Sunshine0063 Posted 4 Mar 2014 , 6:14pm
post #1 of

Before I started decorating cakes and cookies I hadn't purchased a cake from a bakery in about 25 years so a nice cake was 35 - 75 dollars.

  Now when I bake a cake for some one I have a horrible time naming a price. The last cake I made I charged $125 and the woman was thrilled with the price. Did I way under charge? Here's the picture.  http://cdn.cakecentral.com/a/a6/a60fa8c3_P1020223.jpeg

55 replies
AZCouture Posted 4 Mar 2014 , 6:30pm
post #2 of

AWell, naming a price won't get you very far. We don't name prices, we calculate them based on our costs, what time it will take us to do it and what we want to earn per hour (usually). Maybe I took your statement about naming a price too literally, but I get the impression that you're just coming up with a number that sounds good at the moment. :-(

AZCouture Posted 4 Mar 2014 , 6:34pm
post #3 of

AHow big is the cake? Did you supply the characters?

-K8memphis Posted 4 Mar 2014 , 6:49pm
post #4 of

i would charge between $3,50 and $4,50 per serving with serving size of 1x2x4 plus figures here in my area

AZCouture Posted 4 Mar 2014 , 7:44pm
post #5 of

A

Original message sent by -K8memphis

i would charge between $3,50 and $4,50 per serving with serving size of 1x2x4 plus figures here in my area

Another problem with questions like this...skill level. I personally don't think that cake looks worth what was charged. The short tiers, the rough pitted icing, it's not an appealing looking cake to me. But you say the customer was pleased, so who can say whether you ripped her off, or you ripped yourself off. But based on the years I've put in pricing my work, and my standards, that's my observation. These questions are just so hard to answer.

[B]And since you asked, Sunshine, you can't realistically get upset with the answers you might get, unless someone really just wants to stir the pot and be rude. Ok, moving on... [/B]

Godot Posted 4 Mar 2014 , 7:53pm
post #6 of

AActually, I think you probably overcharged.

AnnieCahill Posted 4 Mar 2014 , 7:58pm
post #7 of

I agree.

leah_s Posted 4 Mar 2014 , 8:20pm
post #8 of

ditto

SweetShop5 Posted 4 Mar 2014 , 8:20pm
post #9 of

Quote:

Originally Posted by Godot 

Actually, I think you probably overcharged.

I agree with this.

MimiFix Posted 4 Mar 2014 , 8:23pm

Yeah, I agree, Sunshine. It's a cute cake but looks fairly small; the icing is uneven and pitted throughout. How much were your ingredients and how much did you make per hour?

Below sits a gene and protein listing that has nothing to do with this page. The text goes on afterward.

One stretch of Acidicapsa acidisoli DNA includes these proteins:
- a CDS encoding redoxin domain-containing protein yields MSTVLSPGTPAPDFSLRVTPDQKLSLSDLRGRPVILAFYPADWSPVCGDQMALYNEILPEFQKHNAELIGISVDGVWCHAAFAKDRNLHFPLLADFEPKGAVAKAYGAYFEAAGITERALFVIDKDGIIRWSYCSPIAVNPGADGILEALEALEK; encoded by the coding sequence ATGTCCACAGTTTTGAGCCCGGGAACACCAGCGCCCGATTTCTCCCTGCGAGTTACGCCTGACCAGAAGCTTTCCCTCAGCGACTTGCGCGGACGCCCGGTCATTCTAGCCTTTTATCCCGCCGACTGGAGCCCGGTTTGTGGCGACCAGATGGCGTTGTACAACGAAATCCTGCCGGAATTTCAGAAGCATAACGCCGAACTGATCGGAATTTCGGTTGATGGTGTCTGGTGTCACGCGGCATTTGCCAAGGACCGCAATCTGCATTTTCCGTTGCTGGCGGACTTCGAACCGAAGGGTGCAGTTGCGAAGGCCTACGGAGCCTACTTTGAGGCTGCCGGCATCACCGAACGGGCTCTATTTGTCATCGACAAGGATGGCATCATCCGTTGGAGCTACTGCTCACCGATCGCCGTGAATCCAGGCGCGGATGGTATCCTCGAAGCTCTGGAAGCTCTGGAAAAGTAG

Sunshine0063 Posted 4 Mar 2014 , 8:30pm

She supplied the characters, but I made all of the  flowers, rocks, seaweed, coral etc. The cake was 10 inch on the bottom and 6 in on top with vanilla mouse and fresh strawberry filling and white chocolate frosting.

AZCouture Posted 4 Mar 2014 , 8:38pm

ADid you choose those tier sizes based on how many people she wanted to serve? How many servings did she need?

Sunshine0063 Posted 4 Mar 2014 , 8:59pm

Quote:

Originally Posted by AZCouture 

Did you choose those tier sizes based on how many people she wanted to serve? How many servings did she need?

Yes she wanted it for 30 according to Wilton's chart a 10 and 6 would serve 39 in wedding slices so she would be able to give a little larger slices plus they were going to have another cake also because her boyfriend has a favorite cake that he was bringing

Sunshine0063 Posted 4 Mar 2014 , 9:12pm

Quote:

Originally Posted by AZCouture 


Another problem with questions like this...skill level. I personally don't think that cake looks worth what was charged. The short tiers, the rough pitted icing, it's not an appealing looking cake to me. But you say the customer was pleased, so who can say whether you ripped her off, or you ripped yourself off. But based on the years I've put in pricing my work, and my standards, that's my observation. These questions are just so hard to answer.

And since you asked, Sunshine, you can't realistically get upset with the answers you might get, unless someone really just wants to stir the pot and be rude. Ok, moving on...